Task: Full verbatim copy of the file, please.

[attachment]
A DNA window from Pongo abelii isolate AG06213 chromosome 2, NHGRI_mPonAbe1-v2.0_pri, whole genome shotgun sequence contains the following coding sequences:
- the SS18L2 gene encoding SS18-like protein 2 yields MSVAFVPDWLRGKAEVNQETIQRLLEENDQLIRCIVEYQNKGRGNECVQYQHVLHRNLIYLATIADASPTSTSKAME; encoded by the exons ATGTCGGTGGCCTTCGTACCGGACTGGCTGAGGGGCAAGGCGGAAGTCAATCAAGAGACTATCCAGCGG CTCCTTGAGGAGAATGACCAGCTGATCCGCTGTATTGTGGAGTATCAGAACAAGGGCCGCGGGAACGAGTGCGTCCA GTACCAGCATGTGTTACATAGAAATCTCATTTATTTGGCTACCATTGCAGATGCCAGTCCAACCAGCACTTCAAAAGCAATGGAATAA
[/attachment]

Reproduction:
A DNA window from Pongo abelii isolate AG06213 chromosome 2, NHGRI_mPonAbe1-v2.0_pri, whole genome shotgun sequence contains the following coding sequences:
- the SS18L2 gene encoding SS18-like protein 2 yields MSVAFVPDWLRGKAEVNQETIQRLLEENDQLIRCIVEYQNKGRGNECVQYQHVLHRNLIYLATIADASPTSTSKAME; encoded by the exons ATGTCGGTGGCCTTCGTACCGGACTGGCTGAGGGGCAAGGCGGAAGTCAATCAAGAGACTATCCAGCGG CTCCTTGAGGAGAATGACCAGCTGATCCGCTGTATTGTGGAGTATCAGAACAAGGGCCGCGGGAACGAGTGCGTCCA GTACCAGCATGTGTTACATAGAAATCTCATTTATTTGGCTACCATTGCAGATGCCAGTCCAACCAGCACTTCAAAAGCAATGGAATAA